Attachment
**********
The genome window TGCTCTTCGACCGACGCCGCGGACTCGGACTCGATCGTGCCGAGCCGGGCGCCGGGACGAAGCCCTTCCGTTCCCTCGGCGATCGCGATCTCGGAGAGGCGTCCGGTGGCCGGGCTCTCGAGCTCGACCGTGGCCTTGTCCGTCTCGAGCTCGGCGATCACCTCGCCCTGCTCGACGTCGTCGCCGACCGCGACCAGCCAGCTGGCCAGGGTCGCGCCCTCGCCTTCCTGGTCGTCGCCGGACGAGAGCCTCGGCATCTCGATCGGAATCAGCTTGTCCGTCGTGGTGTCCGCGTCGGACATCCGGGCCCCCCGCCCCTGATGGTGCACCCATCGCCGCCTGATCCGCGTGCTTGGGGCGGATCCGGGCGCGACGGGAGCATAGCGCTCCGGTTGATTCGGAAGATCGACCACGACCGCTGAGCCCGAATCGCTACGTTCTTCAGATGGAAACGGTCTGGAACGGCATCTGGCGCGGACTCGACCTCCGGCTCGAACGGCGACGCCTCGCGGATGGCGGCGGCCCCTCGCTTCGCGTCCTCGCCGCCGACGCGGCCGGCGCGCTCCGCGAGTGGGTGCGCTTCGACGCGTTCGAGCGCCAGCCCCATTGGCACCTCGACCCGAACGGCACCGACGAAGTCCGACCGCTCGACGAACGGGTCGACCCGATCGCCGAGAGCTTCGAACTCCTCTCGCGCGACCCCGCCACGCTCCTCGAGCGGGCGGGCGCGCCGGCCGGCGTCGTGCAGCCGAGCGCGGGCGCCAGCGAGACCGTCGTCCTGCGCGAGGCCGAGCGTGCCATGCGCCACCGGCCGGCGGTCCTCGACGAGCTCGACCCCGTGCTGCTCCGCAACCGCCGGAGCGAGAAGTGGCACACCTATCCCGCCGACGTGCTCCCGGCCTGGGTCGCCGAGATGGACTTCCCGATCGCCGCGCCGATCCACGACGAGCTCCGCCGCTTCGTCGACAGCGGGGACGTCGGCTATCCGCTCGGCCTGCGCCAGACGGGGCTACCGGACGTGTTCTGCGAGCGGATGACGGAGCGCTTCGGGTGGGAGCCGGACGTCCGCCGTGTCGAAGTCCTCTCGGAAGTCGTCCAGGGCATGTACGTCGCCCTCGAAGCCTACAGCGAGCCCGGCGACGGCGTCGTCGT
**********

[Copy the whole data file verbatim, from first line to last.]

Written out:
The genome window TGCTCTTCGACCGACGCCGCGGACTCGGACTCGATCGTGCCGAGCCGGGCGCCGGGACGAAGCCCTTCCGTTCCCTCGGCGATCGCGATCTCGGAGAGGCGTCCGGTGGCCGGGCTCTCGAGCTCGACCGTGGCCTTGTCCGTCTCGAGCTCGGCGATCACCTCGCCCTGCTCGACGTCGTCGCCGACCGCGACCAGCCAGCTGGCCAGGGTCGCGCCCTCGCCTTCCTGGTCGTCGCCGGACGAGAGCCTCGGCATCTCGATCGGAATCAGCTTGTCCGTCGTGGTGTCCGCGTCGGACATCCGGGCCCCCCGCCCCTGATGGTGCACCCATCGCCGCCTGATCCGCGTGCTTGGGGCGGATCCGGGCGCGACGGGAGCATAGCGCTCCGGTTGATTCGGAAGATCGACCACGACCGCTGAGCCCGAATCGCTACGTTCTTCAGATGGAAACGGTCTGGAACGGCATCTGGCGCGGACTCGACCTCCGGCTCGAACGGCGACGCCTCGCGGATGGCGGCGGCCCCTCGCTTCGCGTCCTCGCCGCCGACGCGGCCGGCGCGCTCCGCGAGTGGGTGCGCTTCGACGCGTTCGAGCGCCAGCCCCATTGGCACCTCGACCCGAACGGCACCGACGAAGTCCGACCGCTCGACGAACGGGTCGACCCGATCGCCGAGAGCTTCGAACTCCTCTCGCGCGACCCCGCCACGCTCCTCGAGCGGGCGGGCGCGCCGGCCGGCGTCGTGCAGCCGAGCGCGGGCGCCAGCGAGACCGTCGTCCTGCGCGAGGCCGAGCGTGCCATGCGCCACCGGCCGGCGGTCCTCGACGAGCTCGACCCCGTGCTGCTCCGCAACCGCCGGAGCGAGAAGTGGCACACCTATCCCGCCGACGTGCTCCCGGCCTGGGTCGCCGAGATGGACTTCCCGATCGCCGCGCCGATCCACGACGAGCTCCGCCGCTTCGTCGACAGCGGGGACGTCGGCTATCCGCTCGGCCTGCGCCAGACGGGGCTACCGGACGTGTTCTGCGAGCGGATGACGGAGCGCTTCGGGTGGGAGCCGGACGTCCGCCGTGTCGAAGTCCTCTCGGAAGTCGTCCAGGGCATGTACGTCGCCCTCGAAGCCTACAGCGAGCCCGGCGACGGCGTCGTCGT